Animal tranquilizer medetomidine is killing Michiganders—here’s what to know

By Lucas Henkel

June 11, 2024

Overdose deaths have recently identified new animal tranquilizers during postmortem toxicology testing in three Michigan counties since March.

Medetomidine is commonly used to provide sedation and pain relief to dogs undergoing veterinary examinations and procedures. The drug can cause adverse effects — including slowed heart rate, low blood pressure, and decreases in brain and spinal cord activity — and it is not approved for use in people.

Since March, three overdose deaths have identified medetomidine during postmortem toxicology testing, according to data provided by the Swift Toxicology of Opioid-Related Moralities at Western Michigan University Homer Stryker M.D. School of Medicine Mortalities. The deaths occurred in Ingham, Berrien, and Wayne counties.

“Medetomidine is considered more potent than xylazine and we want to make sure Michigan residents are aware of this new and dangerous drug showing up in overdose deaths in our state,” said Dr. Natasha Bagdasarian, chief medical executive, in a recent press release.

The Michigan Department of Health and Human Services (MDHHS) is particularly concerned about this drug for three reasons, according to the press release:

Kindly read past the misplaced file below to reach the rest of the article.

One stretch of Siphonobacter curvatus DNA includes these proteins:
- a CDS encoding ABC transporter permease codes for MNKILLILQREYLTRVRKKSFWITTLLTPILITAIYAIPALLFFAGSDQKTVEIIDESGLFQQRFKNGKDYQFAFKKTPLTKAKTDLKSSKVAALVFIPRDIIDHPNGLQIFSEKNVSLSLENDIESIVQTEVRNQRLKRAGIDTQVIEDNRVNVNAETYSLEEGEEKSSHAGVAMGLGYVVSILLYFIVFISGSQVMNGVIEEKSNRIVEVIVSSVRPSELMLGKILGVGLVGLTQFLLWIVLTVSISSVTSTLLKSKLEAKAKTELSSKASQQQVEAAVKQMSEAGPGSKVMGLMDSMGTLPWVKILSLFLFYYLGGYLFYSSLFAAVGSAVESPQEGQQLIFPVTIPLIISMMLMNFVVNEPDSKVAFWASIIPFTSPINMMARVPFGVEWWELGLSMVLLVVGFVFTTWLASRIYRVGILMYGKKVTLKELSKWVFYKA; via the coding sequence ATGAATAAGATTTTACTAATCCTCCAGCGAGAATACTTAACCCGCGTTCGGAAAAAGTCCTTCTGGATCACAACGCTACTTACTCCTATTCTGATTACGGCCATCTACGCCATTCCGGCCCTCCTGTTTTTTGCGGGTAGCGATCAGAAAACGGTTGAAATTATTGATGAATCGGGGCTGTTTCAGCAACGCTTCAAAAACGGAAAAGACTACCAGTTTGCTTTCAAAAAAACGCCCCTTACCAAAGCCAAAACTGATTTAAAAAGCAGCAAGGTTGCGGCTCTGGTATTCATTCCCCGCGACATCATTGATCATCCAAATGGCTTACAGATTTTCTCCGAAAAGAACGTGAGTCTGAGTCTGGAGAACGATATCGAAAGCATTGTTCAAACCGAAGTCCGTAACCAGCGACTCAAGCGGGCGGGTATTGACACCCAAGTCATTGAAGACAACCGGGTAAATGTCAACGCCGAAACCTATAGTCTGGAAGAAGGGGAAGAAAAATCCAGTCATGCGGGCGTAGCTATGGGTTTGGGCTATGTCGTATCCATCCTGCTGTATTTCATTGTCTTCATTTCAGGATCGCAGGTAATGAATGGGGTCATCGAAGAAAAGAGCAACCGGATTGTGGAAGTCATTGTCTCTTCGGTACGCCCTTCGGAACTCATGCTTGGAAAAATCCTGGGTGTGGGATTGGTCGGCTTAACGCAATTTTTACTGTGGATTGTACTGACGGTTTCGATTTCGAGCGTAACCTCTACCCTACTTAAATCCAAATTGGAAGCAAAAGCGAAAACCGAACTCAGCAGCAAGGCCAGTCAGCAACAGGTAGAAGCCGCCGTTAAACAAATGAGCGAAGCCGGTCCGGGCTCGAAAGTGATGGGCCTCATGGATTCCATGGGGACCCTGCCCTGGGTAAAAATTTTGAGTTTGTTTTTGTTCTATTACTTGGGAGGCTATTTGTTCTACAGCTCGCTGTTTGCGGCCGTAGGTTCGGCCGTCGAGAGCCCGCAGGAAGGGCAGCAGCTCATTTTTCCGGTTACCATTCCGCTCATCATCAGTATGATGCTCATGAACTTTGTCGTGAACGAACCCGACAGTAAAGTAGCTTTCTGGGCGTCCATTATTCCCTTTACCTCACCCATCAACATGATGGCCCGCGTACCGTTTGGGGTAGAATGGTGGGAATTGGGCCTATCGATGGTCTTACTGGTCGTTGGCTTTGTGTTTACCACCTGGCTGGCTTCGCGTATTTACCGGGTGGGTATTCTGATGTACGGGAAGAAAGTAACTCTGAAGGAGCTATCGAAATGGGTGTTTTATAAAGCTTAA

• Medetomidine can cause central nervous system depression and death
  • Like xylazine, medetomidine is not reversed by medications such as naloxone or Narcan
  • Testing strips are not available to detect this particular drug

“Even though naloxone doesn’t directly reverse the effects of medetomidine or xylazine, these tranquilizers are usually found in combination with opioid drugs like fentanyl, which can be reversed. For this reason, we continue to urge individuals who use drugs and their loved ones to carry naloxone to prevent overdose,” said Dr. Bagdasarian.

MDHHS is urging local substance use disorder organizations, health care providers, and harm reduction agencies to raise awareness and promote harm reduction practices. This includes distributing naloxone as well as fentanyl and xylazine test strips to residents and having conversations about gaps and barriers that may exist in their community.

Author

  • Lucas Henkel

    Lucas Henkel is a multimedia reporter who strives to inform and inspire local communities. Before joining The 'Gander, Lucas served as a journalist for the Lansing City Pulse.

CATEGORIES: HEALTHCARE

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